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Art Director/Designer Joined about 5 years ago
Selv hasn't posted any stories yet.
Some awesome stuff here, definitely a bookmark
I want to ask: Why would you do this? Why do designers constantly do this?
Do you need practice, something for your portfolio? Or just for fun?
Time and time again I see designers (usually on junior-mid level) doing "redesign concepts" for Nike, Amazon, Ikea, Uber etc.
1) You won't be better than the team of experienced designers that worked on whatever it is you're redesigning. They had a lot of time and resources put into that design, and you want to be better in a weekend. 2) Those are usually big, complicated products that require a lot of insight and research. You're just putting a different coat of paint on it, and as it is in this instance, ruin part of the design. 3) People that can do better, usually also have a lot of better things to do.
BUT! Do concept design. A lot. Practice. Just don't target products or brands that don't need your help - they have better designers, and a lot of them.
There is so much to do around you: - help an animal shelter that is having problems with finding people willing to adopt. Maybe there's a website or app you can design for that? - redesign something around you - local coffee shop, small car repair garage. They need your skills, but cant afford it. - think about accessibility issues with things that people use every day.
If you're doing something just for the sake of doing - make it count. Nike will be fine without you, design were it matters.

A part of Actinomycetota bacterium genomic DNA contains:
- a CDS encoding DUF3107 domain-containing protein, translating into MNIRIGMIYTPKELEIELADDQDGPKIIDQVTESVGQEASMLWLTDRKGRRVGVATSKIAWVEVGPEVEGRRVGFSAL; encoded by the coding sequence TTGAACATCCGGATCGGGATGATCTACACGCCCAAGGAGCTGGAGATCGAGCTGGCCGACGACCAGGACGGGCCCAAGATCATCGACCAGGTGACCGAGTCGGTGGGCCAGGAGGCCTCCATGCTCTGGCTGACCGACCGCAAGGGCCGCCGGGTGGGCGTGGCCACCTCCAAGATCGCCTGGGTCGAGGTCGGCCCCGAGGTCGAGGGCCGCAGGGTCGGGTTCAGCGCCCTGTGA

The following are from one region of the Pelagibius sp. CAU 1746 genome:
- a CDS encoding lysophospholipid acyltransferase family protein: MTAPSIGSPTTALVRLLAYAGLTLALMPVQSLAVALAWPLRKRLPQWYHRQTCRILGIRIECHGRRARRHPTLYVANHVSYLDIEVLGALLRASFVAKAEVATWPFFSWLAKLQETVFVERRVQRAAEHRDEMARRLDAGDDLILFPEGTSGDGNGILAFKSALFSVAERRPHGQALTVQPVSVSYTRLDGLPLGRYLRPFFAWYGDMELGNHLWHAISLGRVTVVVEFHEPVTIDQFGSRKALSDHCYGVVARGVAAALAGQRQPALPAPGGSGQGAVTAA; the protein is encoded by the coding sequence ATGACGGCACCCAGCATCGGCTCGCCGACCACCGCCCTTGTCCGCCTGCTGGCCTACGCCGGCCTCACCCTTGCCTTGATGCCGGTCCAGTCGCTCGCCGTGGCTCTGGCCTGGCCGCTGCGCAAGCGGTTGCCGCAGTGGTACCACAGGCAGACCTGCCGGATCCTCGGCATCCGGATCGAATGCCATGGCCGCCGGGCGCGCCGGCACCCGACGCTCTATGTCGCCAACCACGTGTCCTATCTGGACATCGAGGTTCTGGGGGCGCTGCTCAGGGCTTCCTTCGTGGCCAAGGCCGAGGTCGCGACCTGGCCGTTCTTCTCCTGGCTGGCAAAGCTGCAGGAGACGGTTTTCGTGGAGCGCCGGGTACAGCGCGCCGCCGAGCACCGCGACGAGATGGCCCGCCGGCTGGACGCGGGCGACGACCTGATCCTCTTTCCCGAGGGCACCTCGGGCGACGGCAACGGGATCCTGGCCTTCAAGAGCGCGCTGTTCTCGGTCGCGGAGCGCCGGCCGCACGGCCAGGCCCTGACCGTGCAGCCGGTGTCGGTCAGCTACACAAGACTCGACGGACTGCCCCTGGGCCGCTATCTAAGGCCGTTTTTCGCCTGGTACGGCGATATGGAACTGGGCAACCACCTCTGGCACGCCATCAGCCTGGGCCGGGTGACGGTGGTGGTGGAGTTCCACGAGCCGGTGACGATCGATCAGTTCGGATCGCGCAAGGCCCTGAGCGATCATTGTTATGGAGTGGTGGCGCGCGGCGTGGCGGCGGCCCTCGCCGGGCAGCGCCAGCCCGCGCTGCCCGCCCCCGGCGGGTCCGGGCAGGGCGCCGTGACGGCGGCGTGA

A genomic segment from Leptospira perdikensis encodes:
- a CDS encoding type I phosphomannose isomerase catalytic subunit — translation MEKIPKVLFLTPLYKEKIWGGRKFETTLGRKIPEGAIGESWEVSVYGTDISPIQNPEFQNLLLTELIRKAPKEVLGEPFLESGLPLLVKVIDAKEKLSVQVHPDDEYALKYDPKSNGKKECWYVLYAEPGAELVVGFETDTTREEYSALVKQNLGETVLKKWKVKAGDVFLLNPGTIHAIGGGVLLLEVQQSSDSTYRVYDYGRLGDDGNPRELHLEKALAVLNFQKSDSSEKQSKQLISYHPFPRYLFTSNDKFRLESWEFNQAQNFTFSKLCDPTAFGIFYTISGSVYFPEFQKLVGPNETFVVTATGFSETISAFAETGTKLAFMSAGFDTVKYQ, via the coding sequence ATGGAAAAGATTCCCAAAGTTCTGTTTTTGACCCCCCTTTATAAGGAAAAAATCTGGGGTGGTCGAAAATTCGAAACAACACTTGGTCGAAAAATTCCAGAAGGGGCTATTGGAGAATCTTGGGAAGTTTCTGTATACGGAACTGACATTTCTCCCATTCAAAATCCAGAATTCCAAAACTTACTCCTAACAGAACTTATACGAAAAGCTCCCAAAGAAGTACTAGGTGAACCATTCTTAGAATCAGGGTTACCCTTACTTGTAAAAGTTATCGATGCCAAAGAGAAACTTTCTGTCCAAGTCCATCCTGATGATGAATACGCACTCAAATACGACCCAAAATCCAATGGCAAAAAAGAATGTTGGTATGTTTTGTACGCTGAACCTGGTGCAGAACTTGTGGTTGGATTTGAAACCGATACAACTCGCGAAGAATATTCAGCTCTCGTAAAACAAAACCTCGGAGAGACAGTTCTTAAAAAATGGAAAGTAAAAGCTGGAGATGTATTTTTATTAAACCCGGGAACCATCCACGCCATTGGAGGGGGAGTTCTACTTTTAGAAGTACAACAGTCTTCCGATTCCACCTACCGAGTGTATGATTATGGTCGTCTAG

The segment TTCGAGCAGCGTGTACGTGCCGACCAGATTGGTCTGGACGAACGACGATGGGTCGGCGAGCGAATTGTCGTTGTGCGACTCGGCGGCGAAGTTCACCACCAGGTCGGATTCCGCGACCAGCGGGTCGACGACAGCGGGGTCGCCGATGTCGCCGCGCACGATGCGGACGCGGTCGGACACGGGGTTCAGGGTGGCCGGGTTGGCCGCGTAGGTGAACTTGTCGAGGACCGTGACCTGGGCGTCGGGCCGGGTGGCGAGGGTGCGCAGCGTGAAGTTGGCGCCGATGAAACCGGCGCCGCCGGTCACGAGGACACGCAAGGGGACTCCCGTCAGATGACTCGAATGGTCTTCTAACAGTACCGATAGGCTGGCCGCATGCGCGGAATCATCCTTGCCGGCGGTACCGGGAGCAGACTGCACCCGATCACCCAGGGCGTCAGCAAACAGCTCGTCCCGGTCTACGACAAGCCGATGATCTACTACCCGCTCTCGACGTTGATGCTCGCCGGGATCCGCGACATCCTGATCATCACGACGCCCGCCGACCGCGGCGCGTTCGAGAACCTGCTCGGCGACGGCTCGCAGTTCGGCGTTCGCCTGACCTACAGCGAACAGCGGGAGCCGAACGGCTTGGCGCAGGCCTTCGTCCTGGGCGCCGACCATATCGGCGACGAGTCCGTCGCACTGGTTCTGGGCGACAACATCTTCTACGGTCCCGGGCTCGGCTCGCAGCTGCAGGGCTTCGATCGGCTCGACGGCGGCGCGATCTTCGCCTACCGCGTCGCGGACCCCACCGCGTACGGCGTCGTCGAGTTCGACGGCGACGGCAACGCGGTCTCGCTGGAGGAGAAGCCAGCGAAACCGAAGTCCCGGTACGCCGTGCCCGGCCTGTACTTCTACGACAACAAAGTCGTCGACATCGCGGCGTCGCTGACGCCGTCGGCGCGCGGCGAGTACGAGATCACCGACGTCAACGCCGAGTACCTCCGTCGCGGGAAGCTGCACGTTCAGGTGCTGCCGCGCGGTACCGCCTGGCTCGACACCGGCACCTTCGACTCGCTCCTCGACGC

The Ikea project is from 2017, but ok.
This looks like a review of 5$ wordpress templates.
The thing is, what "website is supposed to do" changed drastically and is still changing. Now, a website can have the same goal and rules as Performance Art and I think that's great.
What kind of team do you have, that you worry about sharing this type of content? 0.o
We just went through Araki's work on our last Design review :P
Because the movie takes place in the 90s? :P
Or you could hang out with good designers. But as they say "Birds of a feather flock together", so maybe thats the problem ;)
I think I can take that: What part of the package has anything to do with UX? It's all just visual elements of various quality. I don't even see anything about the context in which a specific element should be used, guidelines etc. And yet you call it a "UX Power Tools" which suggests some kind of Design Language/System, with study backed patterns of interaction, best practises for personas etc. Anything that would be usefull or even usable from a UX Design perspective.
Design is not art. Art is art. Good design SHOULD come from a very different place than art. They have similarities, but the main difference is that design has goals, needs to work to be considered good. Art can leave you angry, outraged, and it's still good art. The process behind it is also quite different.
Design is a lot closer to UX and development than art, but all of those can be considered part of the "Creative field", depending on what's being done.
I make a strong coffee/tea, and with the mug in hand walk into the part of the office where developers build their nests. Those of them that notice me take a deep breath and turn their gaze away, hoping I did not arrive with something for them specifically. As I move by their desks, I look for the one/team responsible for the project in question. I take a chair, sit down and start with "there is a fuckup".
First I ask "Why?". Then I ask "How long?"
Then I say "Ok, I'm going to put it on the to-do list with the proper priority. Let me know how's it going".
And after a while, I get a ping on slack that it's done.
Or one of them comes by my desk and says that it can't be done. At that point, we start the Kove'noth ritual, which is standing in the middle of the developers part of the office and scream what the problem is. Devs are very competitive and nothing brings them more joy than being able to solve a problem deemed unsolvable by another dev.
This system haven't failed me yet.
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